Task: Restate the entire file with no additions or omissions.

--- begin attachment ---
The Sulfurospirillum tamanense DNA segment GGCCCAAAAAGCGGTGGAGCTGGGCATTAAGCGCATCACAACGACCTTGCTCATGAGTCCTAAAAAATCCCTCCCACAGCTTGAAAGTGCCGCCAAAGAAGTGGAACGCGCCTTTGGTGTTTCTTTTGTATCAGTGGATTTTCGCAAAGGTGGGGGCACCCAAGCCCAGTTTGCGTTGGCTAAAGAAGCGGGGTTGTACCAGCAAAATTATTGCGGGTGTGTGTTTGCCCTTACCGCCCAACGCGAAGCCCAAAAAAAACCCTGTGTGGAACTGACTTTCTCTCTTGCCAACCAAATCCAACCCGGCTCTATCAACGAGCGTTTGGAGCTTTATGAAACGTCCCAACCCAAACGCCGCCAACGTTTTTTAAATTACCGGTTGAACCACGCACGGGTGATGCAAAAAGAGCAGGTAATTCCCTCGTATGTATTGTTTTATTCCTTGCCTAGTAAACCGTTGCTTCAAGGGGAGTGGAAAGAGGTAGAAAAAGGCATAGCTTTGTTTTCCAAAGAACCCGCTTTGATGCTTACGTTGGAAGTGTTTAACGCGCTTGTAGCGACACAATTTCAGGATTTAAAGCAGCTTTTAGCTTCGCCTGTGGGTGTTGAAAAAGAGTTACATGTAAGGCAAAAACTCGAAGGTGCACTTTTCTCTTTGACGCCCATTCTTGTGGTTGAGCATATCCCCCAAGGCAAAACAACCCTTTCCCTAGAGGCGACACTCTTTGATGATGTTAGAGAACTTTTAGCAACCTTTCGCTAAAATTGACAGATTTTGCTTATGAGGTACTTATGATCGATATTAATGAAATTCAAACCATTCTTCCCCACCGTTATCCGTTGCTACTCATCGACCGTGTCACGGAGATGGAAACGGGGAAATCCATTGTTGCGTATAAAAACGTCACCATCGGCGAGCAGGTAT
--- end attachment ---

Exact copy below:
The Sulfurospirillum tamanense DNA segment GGCCCAAAAAGCGGTGGAGCTGGGCATTAAGCGCATCACAACGACCTTGCTCATGAGTCCTAAAAAATCCCTCCCACAGCTTGAAAGTGCCGCCAAAGAAGTGGAACGCGCCTTTGGTGTTTCTTTTGTATCAGTGGATTTTCGCAAAGGTGGGGGCACCCAAGCCCAGTTTGCGTTGGCTAAAGAAGCGGGGTTGTACCAGCAAAATTATTGCGGGTGTGTGTTTGCCCTTACCGCCCAACGCGAAGCCCAAAAAAAACCCTGTGTGGAACTGACTTTCTCTCTTGCCAACCAAATCCAACCCGGCTCTATCAACGAGCGTTTGGAGCTTTATGAAACGTCCCAACCCAAACGCCGCCAACGTTTTTTAAATTACCGGTTGAACCACGCACGGGTGATGCAAAAAGAGCAGGTAATTCCCTCGTATGTATTGTTTTATTCCTTGCCTAGTAAACCGTTGCTTCAAGGGGAGTGGAAAGAGGTAGAAAAAGGCATAGCTTTGTTTTCCAAAGAACCCGCTTTGATGCTTACGTTGGAAGTGTTTAACGCGCTTGTAGCGACACAATTTCAGGATTTAAAGCAGCTTTTAGCTTCGCCTGTGGGTGTTGAAAAAGAGTTACATGTAAGGCAAAAACTCGAAGGTGCACTTTTCTCTTTGACGCCCATTCTTGTGGTTGAGCATATCCCCCAAGGCAAAACAACCCTTTCCCTAGAGGCGACACTCTTTGATGATGTTAGAGAACTTTTAGCAACCTTTCGCTAAAATTGACAGATTTTGCTTATGAGGTACTTATGATCGATATTAATGAAATTCAAACCATTCTTCCCCACCGTTATCCGTTGCTACTCATCGACCGTGTCACGGAGATGGAAACGGGGAAATCCATTGTTGCGTATAAAAACGTCACCATCGGCGAGCAGGTAT